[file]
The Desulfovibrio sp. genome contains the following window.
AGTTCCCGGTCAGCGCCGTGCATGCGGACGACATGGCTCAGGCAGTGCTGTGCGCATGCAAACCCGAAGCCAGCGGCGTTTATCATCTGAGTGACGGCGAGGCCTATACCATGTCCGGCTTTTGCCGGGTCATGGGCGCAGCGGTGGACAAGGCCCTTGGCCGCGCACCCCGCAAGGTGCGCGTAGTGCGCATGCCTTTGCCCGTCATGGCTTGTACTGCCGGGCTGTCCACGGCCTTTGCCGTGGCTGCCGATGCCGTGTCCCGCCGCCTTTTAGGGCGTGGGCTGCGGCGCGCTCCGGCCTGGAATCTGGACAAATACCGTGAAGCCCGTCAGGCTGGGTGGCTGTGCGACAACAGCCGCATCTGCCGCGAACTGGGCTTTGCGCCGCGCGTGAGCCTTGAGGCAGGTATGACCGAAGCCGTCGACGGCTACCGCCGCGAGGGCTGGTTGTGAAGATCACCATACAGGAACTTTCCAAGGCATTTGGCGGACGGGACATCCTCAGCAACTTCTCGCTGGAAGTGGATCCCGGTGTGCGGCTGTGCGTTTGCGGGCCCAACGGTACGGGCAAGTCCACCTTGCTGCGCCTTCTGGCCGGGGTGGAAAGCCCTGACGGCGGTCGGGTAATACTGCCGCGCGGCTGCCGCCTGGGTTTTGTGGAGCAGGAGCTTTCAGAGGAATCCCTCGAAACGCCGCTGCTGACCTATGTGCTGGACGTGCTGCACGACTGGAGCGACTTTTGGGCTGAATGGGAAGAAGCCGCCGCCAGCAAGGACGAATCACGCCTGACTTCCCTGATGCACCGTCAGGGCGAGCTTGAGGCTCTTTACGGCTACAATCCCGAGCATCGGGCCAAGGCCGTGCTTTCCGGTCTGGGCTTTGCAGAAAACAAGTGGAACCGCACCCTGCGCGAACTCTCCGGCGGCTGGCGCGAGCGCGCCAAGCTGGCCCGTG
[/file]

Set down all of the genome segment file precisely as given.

The Desulfovibrio sp. genome contains the following window.
AGTTCCCGGTCAGCGCCGTGCATGCGGACGACATGGCTCAGGCAGTGCTGTGCGCATGCAAACCCGAAGCCAGCGGCGTTTATCATCTGAGTGACGGCGAGGCCTATACCATGTCCGGCTTTTGCCGGGTCATGGGCGCAGCGGTGGACAAGGCCCTTGGCCGCGCACCCCGCAAGGTGCGCGTAGTGCGCATGCCTTTGCCCGTCATGGCTTGTACTGCCGGGCTGTCCACGGCCTTTGCCGTGGCTGCCGATGCCGTGTCCCGCCGCCTTTTAGGGCGTGGGCTGCGGCGCGCTCCGGCCTGGAATCTGGACAAATACCGTGAAGCCCGTCAGGCTGGGTGGCTGTGCGACAACAGCCGCATCTGCCGCGAACTGGGCTTTGCGCCGCGCGTGAGCCTTGAGGCAGGTATGACCGAAGCCGTCGACGGCTACCGCCGCGAGGGCTGGTTGTGAAGATCACCATACAGGAACTTTCCAAGGCATTTGGCGGACGGGACATCCTCAGCAACTTCTCGCTGGAAGTGGATCCCGGTGTGCGGCTGTGCGTTTGCGGGCCCAACGGTACGGGCAAGTCCACCTTGCTGCGCCTTCTGGCCGGGGTGGAAAGCCCTGACGGCGGTCGGGTAATACTGCCGCGCGGCTGCCGCCTGGGTTTTGTGGAGCAGGAGCTTTCAGAGGAATCCCTCGAAACGCCGCTGCTGACCTATGTGCTGGACGTGCTGCACGACTGGAGCGACTTTTGGGCTGAATGGGAAGAAGCCGCCGCCAGCAAGGACGAATCACGCCTGACTTCCCTGATGCACCGTCAGGGCGAGCTTGAGGCTCTTTACGGCTACAATCCCGAGCATCGGGCCAAGGCCGTGCTTTCCGGTCTGGGCTTTGCAGAAAACAAGTGGAACCGCACCCTGCGCGAACTCTCCGGCGGCTGGCGCGAGCGCGCCAAGCTGGCCCGTG